The festival fun continues in Kirkgate with buskers, bands and more from 3pm to 6pm.

For full festival details and tickets, head to: ripontheatrefestival.org. A preview of further events at Ripon Theatre Festival on July 6 and 7 will follow.

Everwitch Theatre present Bomb Happy D-Day 80, Hank & Smudger’s Stories at Shepherds Hall, Lealholm, tonight

George Stagnell, playing D-Day veteran Dennis “Hank” Haydock, in a scene from In The Footsteps Of Hank Haydock: A Walk In The Park, filmed in Duncombe Park woodland

EVERWITCH Theatre will stage Bomb Happy D-Day 80: Hank & Smudger’s Stories, an evening of film and wartime spoken word, for a second time tonight.

First presented at Helmsley Arts Centre on June 1 in the lead-up to the 80th anniversary commemorations in Normandy, France, on June 6, In The Footsteps Of Hank Haydock: A Walk In The Park and Sleep/Re-live/Wake/Repeat will be presented at Shepherds Hall, Lealholm, near Whitby, at 7pm when a full house will attend.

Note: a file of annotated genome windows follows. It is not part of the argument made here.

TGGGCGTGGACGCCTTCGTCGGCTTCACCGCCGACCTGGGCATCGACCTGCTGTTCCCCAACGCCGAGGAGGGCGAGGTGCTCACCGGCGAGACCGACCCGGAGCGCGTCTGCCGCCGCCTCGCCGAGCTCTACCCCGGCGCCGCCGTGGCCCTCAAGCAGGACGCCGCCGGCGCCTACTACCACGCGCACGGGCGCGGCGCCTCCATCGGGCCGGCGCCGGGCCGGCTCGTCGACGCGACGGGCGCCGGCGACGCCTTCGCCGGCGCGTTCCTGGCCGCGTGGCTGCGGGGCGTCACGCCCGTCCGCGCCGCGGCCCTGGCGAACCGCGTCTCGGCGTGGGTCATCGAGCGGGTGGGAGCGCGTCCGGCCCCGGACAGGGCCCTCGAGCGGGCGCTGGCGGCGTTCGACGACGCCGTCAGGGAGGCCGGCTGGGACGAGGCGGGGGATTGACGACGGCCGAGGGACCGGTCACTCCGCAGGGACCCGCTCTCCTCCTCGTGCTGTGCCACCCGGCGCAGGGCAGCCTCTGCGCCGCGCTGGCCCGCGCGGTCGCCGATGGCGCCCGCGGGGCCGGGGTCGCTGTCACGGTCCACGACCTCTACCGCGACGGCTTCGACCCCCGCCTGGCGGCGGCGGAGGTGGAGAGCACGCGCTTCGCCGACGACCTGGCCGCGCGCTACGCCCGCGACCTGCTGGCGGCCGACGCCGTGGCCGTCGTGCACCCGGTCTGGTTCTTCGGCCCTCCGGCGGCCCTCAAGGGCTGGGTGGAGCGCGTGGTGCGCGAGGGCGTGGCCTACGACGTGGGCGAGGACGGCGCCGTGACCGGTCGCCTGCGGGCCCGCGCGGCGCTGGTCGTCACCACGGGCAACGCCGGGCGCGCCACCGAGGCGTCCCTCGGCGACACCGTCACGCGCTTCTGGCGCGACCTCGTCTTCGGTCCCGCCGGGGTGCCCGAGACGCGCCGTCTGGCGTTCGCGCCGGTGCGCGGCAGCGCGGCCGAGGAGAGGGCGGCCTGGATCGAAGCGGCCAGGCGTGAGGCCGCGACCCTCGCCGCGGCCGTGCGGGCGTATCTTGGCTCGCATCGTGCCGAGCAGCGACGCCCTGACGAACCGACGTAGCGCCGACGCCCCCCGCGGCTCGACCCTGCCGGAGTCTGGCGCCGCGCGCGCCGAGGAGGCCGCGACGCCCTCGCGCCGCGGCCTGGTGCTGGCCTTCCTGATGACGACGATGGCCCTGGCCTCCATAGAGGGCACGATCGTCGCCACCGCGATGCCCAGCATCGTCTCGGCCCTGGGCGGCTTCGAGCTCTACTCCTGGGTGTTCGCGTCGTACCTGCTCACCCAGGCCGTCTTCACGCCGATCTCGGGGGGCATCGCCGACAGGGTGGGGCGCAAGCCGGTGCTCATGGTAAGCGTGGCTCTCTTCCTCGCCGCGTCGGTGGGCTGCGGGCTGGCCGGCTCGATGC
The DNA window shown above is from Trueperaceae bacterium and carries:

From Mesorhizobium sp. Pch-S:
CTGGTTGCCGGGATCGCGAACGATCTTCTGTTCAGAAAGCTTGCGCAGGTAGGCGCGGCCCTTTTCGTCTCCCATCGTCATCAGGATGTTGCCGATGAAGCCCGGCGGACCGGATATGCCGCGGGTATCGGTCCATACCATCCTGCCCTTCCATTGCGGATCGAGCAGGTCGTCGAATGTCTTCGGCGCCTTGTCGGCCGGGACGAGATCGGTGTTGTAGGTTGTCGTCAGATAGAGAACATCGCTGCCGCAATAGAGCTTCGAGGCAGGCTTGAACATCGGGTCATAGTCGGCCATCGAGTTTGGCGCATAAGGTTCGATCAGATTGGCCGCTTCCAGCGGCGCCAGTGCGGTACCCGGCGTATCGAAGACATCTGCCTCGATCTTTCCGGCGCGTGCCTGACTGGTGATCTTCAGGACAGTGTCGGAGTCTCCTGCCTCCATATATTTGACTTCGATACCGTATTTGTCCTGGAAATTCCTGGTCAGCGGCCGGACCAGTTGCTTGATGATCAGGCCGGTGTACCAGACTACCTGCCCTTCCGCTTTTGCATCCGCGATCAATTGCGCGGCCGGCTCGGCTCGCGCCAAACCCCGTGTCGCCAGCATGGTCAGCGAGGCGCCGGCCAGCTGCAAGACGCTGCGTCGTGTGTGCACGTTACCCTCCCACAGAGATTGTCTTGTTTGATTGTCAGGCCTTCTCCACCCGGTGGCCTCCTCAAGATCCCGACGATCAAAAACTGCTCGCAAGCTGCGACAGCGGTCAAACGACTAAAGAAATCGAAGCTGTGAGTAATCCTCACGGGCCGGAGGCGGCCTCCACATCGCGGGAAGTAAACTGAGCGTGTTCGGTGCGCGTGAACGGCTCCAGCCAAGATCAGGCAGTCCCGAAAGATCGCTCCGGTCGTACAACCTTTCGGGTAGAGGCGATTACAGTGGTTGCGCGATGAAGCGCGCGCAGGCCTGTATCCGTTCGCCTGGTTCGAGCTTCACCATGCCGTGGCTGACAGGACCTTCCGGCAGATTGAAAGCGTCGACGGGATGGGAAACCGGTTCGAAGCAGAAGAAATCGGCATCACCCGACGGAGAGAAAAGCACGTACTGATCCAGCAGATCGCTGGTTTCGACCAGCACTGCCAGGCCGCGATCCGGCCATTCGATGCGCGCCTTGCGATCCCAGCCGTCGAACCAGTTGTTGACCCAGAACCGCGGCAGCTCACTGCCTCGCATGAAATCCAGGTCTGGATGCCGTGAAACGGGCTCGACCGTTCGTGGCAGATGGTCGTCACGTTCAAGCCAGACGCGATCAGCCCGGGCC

Looking ahead, Everwitch writer and director Helena Fox says: “After putting on the Helmsley and Shepherds Hall performances as our preview showings, we’re in the process of planning a tour next year to venues in the North to commemorate VE Day 80.

“We anticipate from the interest shown so far for these to include atmospheric non-arts venues, for example, historic Bamburgh Castle and the Second World War-themed  Eden Camp Modern History Museum. The film is being entered into international festivals too.”

The premiere at Helmsley Arts Centre drew a full house too, including York actor George Stagnell, making a quiet entrance after travelling up from his London home to watch his film role.